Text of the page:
Michael Atiyah at 1996 Chern symposium (Source: Wikimedia)

On January 11, 2019 Michael Atiyah passed away at the age of 89. He was a British-Lebanese mathematician, his mother was Scottish and his father a Lebanese Orthodox Christian. There is no doubt that he was one of the greatest and most innovative mathematicians of the 20th century. He introduced numerous new concepts and theories, which were involved in the groundbreaking theories and answers to many important problems in mathematics as well as in physics. He earned many distinctions in his career due to his outstanding contributions, notably, Abel prize (2004), Fields Medal (1966) and Royal Medal (1968). Dr. Atiyah said:

If you attack a mathematical problem directly, very often you come to a dead end, nothing you do seems to work and you feel that if only you could peer round the corner there might be an easy solution. There is nothing like having somebody else beside you, because he can usually peer round the corner.

As an undergraduate, Atiyah was interested in classical projective geometry, he did his PhD research under the supervision of the great W. V. D. Hodge (father of Hodge theory). Micheal Atiyah was fond of discussing and building the understanding of geometry to broader communities of researchers. Atiyah along with Friedrich Hirzebruch discovered Topological K-theory. His work on Index theory is recognized due to one of the most celebrated theorems in mathematics, Atiyah-Singer Theorem. In the 1980s, methods derived from the index theorem unexpectedly played a role in the development of string theory, particularly with the work of Edward Witten, a string theorist. Witten and Atiyah began an extended collaboration, and in 1990 Witten won the Fields Medal, the only physicist ever to win the prize, with Atiyah as his champion. Micheal Atiyah published a study in 2014, with Semir Zeki, a neurobiologist at University College London, and other collaborators, on The Experience of Mathematical Beauty and Its Neural Correlates. This study revealed that the part of brain that appreciates beauty in music, art and poetry is also involved in the appreciation of mathematical beauty. This is what Attiyah had to say about algebra:

Algebra is the offer made by the devil to the mathematician. The devil says: “I will give you this powerful machine; it will answer any question you like. All you need to do is give me your soul: give up geometry and you will have this marvelous machine.”

His mathematical writing include 15 books, covering a broad range of context on geometry and algebra. Michael Atiyah’s article Advice to a young Mathematiciain contains many valuable teachings. Last year, he gave a memorable talk on The future of mathematical physics: new ideas in old bottles in the International Congress of Mathematicians. At the 2018 Heidelberg Laureate Forum (HLF), Sir Michael Atiyah gave a lecture in which he claimed to have found a proof for one of the most famous open problem of the time, namely, the Riemann hypothesis. Sadly, the claim was not so convincing, and in response, he had to undertake a lot of unpleasant criticism. When he was questioned in an interview about risking his reputation on his claim, he replied:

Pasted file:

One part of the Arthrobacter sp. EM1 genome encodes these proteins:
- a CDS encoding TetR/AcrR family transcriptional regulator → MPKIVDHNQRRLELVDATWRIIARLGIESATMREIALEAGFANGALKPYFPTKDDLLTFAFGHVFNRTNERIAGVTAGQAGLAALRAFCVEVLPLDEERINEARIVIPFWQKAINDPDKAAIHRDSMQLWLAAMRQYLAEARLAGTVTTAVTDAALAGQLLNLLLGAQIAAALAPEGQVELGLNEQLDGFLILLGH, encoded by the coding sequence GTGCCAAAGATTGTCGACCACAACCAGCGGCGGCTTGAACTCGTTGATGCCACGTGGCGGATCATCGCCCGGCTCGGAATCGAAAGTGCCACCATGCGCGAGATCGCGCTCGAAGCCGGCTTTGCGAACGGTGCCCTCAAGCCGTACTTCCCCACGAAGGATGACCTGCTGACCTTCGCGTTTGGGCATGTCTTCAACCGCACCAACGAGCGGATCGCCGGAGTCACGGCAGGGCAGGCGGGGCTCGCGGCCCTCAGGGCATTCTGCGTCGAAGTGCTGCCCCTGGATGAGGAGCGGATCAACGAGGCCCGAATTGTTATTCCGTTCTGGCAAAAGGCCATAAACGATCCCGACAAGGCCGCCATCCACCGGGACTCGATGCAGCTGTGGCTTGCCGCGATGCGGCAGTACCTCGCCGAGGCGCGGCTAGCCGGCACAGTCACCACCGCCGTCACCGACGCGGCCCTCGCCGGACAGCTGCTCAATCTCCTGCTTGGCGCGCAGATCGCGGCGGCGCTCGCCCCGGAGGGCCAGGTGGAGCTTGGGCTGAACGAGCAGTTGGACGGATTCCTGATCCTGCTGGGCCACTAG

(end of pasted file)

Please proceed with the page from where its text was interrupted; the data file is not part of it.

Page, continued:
My reputation is established as a mathematician. If I make a mess of it now, people will say, “All right, he was a good mathematician, but at the end of his life he lost his marbles.” 

Michael Atiyah was instrumental in his approach. He was an ambitious and brave mathematician. He actively stayed in working and building his mathematical empire, even when he turned 89. He was a self-driven personality which was well reflected in his statements. The news about the death of Michael Atiyah has not only saddened the mathematical but the whole scientific community. He would be remembered as an highly ambitious mathematician:

 In the broad light of day, mathematicians check their equations and their proofs, leaving no stone unturned in their search for rigor. But at night, under the full moon, they dream, they float among the stars and wonder at the mystery of the heavens: they are inspired. Without dreams, there is no art, no mathematics and no life.                                  

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